Spilling the secret, you need to get better at visual UI design.
I want to share my secret that helped me tremendously improve my visual design skills, and it can also help you.
How can you get better at visual user interface design?
The secret is copy work.
Copy work is exactly what it sounds. You take a piece of design, and you copy it.
It’s a technique that is well-known in the writing community.
For example, if I’d like to write like Hemingway and to establish a similar voice he had, I’d do the following:
- I’d pick a book written by Hemingway.
- I’d have the book opened on my computer screen’s left side (or on the desk if analog).
- I’d have a blank document opened on the right side of my computer screen.
- I’d copy, sentence by sentence, piece by piece, all of his book.
With this practice, I’d establish a new habit. A habit of writing.
Also, I’d practice a writing voice, a voice that is similar to Hemingway’s.
The idea behind copy work is that the process of rewriting an existing book can improve our writing skills.
This concept can be applied to visual UI design as well. But in our case, we’d recreate a web or app design element by element, pixel by pixel.
What I’d recommend you to do is — this is something that I’ve done in the past as well:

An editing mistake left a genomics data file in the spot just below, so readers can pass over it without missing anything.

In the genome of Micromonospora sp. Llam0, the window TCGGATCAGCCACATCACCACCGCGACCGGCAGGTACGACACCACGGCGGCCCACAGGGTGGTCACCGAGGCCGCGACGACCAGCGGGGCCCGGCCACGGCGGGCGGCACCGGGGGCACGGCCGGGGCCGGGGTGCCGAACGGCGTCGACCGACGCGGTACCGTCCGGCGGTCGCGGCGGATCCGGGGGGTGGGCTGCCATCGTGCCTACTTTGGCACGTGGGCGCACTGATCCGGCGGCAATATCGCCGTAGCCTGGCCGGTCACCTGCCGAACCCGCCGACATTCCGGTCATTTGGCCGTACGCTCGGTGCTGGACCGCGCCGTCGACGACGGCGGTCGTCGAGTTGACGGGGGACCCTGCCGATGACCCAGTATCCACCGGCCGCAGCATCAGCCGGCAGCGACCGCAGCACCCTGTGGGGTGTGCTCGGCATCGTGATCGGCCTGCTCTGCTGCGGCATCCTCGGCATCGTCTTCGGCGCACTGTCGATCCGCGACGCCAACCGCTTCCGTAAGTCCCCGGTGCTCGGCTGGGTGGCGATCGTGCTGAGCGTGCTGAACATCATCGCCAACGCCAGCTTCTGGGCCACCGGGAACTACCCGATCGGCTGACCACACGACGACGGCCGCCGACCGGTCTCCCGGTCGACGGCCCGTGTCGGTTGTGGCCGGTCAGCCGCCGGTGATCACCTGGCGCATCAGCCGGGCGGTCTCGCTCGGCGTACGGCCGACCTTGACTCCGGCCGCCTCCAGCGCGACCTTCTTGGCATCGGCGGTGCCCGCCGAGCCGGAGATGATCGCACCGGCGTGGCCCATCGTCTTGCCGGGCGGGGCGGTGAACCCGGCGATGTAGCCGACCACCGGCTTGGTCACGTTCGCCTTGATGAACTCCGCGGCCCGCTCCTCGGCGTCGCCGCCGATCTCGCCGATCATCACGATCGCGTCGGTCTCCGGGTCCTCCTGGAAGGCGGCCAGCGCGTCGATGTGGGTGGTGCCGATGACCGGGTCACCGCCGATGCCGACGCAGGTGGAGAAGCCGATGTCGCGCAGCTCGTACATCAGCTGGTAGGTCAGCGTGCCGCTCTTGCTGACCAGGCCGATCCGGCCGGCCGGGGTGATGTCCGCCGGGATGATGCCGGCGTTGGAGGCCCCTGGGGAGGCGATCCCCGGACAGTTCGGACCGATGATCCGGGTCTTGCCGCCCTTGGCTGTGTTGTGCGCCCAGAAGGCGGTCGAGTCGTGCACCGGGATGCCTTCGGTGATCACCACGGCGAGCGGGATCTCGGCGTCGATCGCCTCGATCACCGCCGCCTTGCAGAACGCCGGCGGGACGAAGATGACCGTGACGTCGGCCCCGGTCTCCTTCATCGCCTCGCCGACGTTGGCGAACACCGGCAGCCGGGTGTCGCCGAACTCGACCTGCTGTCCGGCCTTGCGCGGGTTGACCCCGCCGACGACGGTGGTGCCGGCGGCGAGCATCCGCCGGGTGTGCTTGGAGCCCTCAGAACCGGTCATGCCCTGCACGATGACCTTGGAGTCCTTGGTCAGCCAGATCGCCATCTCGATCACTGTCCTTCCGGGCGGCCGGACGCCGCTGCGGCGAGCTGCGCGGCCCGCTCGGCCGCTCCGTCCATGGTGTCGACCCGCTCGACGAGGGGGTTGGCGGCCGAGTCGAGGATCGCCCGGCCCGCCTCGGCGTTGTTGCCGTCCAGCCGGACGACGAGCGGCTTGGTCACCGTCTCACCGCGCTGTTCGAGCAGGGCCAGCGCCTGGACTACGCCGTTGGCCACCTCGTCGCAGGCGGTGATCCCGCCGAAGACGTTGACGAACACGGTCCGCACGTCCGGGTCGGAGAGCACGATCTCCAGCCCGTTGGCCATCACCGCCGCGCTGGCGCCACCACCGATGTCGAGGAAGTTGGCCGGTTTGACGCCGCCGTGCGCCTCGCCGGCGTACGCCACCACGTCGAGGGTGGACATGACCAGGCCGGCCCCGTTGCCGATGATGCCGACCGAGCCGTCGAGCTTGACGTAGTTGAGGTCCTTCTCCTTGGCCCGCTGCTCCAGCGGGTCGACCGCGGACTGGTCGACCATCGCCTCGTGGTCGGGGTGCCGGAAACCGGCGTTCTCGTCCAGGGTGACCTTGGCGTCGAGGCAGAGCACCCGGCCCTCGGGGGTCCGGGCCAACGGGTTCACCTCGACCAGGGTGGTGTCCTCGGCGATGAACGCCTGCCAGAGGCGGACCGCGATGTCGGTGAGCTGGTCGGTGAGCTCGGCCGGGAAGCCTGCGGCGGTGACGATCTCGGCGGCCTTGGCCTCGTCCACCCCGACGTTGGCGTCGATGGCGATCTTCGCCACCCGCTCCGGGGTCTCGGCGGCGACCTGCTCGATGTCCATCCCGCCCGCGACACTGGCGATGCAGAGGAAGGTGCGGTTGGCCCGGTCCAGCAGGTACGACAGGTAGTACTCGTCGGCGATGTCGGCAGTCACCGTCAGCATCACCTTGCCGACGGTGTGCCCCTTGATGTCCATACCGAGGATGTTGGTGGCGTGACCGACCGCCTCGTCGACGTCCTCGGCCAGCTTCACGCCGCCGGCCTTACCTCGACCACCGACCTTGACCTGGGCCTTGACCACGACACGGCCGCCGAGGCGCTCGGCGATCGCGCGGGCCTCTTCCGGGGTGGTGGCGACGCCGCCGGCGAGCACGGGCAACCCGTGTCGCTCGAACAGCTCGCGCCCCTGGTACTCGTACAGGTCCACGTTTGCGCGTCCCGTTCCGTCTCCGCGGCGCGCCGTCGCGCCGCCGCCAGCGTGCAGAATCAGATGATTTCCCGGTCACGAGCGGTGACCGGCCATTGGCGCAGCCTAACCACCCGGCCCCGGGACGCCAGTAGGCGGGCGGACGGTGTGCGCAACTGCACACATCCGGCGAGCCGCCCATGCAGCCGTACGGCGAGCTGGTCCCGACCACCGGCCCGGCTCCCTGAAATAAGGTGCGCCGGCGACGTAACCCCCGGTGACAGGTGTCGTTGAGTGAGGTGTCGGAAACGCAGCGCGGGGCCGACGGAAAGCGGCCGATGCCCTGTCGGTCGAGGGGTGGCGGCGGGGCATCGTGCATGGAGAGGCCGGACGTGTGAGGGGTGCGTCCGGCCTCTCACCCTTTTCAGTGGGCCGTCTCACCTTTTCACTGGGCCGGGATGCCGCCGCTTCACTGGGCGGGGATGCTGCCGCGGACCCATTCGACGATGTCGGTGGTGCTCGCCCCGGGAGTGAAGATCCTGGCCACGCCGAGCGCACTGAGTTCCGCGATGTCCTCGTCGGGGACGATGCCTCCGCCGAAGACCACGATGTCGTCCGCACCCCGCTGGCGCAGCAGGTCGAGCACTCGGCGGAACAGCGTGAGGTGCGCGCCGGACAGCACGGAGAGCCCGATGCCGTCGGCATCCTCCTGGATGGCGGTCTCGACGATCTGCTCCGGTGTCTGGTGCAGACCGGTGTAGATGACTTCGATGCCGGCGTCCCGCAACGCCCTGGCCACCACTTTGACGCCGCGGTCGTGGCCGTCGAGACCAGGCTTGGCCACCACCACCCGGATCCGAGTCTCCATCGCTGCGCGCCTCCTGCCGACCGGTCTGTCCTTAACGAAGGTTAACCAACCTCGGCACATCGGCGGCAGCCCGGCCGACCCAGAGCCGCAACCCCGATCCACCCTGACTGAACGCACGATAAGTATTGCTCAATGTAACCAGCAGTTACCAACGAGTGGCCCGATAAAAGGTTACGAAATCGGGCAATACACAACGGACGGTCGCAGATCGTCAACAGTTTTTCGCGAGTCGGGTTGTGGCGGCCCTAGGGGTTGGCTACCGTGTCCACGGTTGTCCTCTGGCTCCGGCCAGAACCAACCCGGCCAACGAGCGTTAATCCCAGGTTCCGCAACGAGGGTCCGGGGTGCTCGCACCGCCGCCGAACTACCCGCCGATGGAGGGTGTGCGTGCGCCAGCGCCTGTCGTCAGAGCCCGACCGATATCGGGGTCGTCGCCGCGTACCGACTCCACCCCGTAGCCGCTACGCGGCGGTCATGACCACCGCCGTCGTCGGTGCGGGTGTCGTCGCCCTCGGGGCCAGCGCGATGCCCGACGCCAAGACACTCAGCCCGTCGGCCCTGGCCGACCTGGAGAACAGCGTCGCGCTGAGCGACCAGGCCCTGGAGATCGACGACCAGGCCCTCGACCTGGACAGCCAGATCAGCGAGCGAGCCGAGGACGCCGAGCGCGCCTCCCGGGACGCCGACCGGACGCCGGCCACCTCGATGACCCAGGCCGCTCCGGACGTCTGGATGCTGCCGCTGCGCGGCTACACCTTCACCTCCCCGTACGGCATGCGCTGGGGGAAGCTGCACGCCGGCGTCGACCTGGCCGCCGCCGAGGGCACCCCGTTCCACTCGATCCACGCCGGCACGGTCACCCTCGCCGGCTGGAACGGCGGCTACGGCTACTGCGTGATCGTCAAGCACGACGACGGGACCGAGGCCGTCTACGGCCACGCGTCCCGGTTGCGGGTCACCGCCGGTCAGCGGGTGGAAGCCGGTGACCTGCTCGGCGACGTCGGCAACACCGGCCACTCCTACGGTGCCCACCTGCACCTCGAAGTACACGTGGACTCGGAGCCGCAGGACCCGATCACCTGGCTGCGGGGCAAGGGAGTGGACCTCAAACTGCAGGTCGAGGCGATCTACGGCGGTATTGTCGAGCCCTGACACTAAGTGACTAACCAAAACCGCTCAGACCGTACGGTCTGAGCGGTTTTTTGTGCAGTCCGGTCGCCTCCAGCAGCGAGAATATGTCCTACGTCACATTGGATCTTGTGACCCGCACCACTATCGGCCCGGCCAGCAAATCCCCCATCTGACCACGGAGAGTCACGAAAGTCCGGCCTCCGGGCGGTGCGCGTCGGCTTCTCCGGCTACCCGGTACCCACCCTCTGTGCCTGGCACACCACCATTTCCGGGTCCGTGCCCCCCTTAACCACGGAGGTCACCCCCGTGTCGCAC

- Find a website that you really like visually. Pick a design that, when you look at, you wish you could design like that.
- Take a screenshot of that website.
- Place the screenshot in Figma or whatever design software you use.
- Start copying it, piece by piece, element by element, measure, inspect, create.
By copying, you examine the website. You can see how large the header is, how large the font in the header is, the size of the hero image, where the call to action button is placed, the use of white space and line-height, etc.
You design by copying and matching the design as much as you can. It doesn’t need to be perfect, though (I’d only focus on 90–95 percent match). Soon enough, you’ll understand balance, layout, and other graphic design principles better.
Then slowly, you can establish a visual language, a visual voice for yourself.
I’d recommend you do this exercise for about an hour every day, especially when you start in the field and don’t have a formal graphic or third-level design education.
If we’d like to get better at something, we need to put the work in. So, if we’d like to get better at visual UI design, we need to devote time to design exercises—practice, practice, practice. You will see how better your visual design skills are only in a month.
By the way, I hope it goes without saying, but I’m going to tell it anyway: whenever you do copy work, you can’t claim the design as your own. Copy work is for your practice, and you shouldn’t put your practice copy work in your portfolio.
Good luck with your practice! Thank you for reading!
This article is the written interpretation of my YouTube video.
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This article was originally published here